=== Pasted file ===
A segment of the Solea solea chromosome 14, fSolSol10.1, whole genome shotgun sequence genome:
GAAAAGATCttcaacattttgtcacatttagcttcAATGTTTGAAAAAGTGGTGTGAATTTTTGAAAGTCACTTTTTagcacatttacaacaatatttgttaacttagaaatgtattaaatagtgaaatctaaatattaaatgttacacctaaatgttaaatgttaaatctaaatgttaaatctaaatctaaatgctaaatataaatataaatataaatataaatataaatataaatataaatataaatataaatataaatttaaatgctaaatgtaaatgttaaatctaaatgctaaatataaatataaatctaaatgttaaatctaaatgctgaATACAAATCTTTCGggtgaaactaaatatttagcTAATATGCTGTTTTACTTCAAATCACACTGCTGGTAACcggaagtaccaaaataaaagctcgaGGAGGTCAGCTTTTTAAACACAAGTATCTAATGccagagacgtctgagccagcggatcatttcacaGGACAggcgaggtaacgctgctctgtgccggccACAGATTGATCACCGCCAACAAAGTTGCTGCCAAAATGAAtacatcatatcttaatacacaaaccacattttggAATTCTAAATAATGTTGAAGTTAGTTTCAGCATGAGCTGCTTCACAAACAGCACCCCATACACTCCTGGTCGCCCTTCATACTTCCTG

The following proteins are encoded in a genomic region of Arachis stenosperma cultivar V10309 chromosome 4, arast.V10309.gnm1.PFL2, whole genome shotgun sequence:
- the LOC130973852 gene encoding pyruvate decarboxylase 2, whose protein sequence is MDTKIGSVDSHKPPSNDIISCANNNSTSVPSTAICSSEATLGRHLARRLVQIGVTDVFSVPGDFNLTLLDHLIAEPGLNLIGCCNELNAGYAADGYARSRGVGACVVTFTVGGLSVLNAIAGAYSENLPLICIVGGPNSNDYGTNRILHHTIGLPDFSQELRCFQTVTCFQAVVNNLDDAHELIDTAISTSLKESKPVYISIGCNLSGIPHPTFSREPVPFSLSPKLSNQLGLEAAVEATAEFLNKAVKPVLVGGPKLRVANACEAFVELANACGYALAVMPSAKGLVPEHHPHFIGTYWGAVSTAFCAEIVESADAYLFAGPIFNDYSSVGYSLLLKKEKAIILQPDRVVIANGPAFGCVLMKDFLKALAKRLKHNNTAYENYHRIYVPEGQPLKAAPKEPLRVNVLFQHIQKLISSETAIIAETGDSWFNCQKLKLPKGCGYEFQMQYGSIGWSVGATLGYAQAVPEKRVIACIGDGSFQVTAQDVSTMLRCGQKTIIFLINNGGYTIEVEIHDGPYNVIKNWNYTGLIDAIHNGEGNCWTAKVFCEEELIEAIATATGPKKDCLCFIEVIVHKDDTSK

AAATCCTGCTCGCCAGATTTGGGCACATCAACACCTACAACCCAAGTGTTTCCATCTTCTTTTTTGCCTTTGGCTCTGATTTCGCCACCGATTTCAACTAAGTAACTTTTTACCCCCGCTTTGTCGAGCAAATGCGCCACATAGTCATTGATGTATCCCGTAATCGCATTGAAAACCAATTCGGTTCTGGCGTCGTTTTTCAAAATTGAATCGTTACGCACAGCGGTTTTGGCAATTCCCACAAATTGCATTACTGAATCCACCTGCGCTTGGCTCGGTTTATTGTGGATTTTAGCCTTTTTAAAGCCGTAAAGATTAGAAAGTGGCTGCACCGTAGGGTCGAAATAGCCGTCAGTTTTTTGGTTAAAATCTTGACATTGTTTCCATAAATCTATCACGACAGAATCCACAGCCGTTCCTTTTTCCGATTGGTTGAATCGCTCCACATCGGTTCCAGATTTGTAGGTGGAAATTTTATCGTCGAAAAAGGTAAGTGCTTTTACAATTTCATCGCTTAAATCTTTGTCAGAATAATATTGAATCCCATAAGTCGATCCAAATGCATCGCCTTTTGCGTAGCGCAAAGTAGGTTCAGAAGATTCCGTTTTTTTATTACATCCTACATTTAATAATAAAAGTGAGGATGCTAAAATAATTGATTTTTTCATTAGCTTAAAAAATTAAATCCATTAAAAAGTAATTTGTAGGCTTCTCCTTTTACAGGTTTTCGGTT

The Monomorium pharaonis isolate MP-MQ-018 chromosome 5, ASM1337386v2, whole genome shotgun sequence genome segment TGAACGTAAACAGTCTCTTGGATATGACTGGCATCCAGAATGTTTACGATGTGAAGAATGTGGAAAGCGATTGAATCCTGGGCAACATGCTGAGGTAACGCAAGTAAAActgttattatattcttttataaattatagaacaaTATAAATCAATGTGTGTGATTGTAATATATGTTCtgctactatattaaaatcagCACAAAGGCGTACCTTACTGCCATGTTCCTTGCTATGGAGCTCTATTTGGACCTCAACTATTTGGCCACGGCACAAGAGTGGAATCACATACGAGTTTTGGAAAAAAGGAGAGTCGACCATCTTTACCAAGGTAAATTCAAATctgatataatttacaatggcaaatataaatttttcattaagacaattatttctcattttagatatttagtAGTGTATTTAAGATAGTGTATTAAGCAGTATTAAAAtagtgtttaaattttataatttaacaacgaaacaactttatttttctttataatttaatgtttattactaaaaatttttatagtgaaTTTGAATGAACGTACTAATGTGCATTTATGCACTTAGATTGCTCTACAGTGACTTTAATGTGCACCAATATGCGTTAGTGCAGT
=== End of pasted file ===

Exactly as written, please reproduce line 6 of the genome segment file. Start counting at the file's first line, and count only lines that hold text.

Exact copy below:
The Monomorium pharaonis isolate MP-MQ-018 chromosome 5, ASM1337386v2, whole genome shotgun sequence genome segment TGAACGTAAACAGTCTCTTGGATATGACTGGCATCCAGAATGTTTACGATGTGAAGAATGTGGAAAGCGATTGAATCCTGGGCAACATGCTGAGGTAACGCAAGTAAAActgttattatattcttttataaattatagaacaaTATAAATCAATGTGTGTGATTGTAATATATGTTCtgctactatattaaaatcagCACAAAGGCGTACCTTACTGCCATGTTCCTTGCTATGGAGCTCTATTTGGACCTCAACTATTTGGCCACGGCACAAGAGTGGAATCACATACGAGTTTTGGAAAAAAGGAGAGTCGACCATCTTTACCAAGGTAAATTCAAATctgatataatttacaatggcaaatataaatttttcattaagacaattatttctcattttagatatttagtAGTGTATTTAAGATAGTGTATTAAGCAGTATTAAAAtagtgtttaaattttataatttaacaacgaaacaactttatttttctttataatttaatgtttattactaaaaatttttatagtgaaTTTGAATGAACGTACTAATGTGCATTTATGCACTTAGATTGCTCTACAGTGACTTTAATGTGCACCAATATGCGTTAGTGCAGT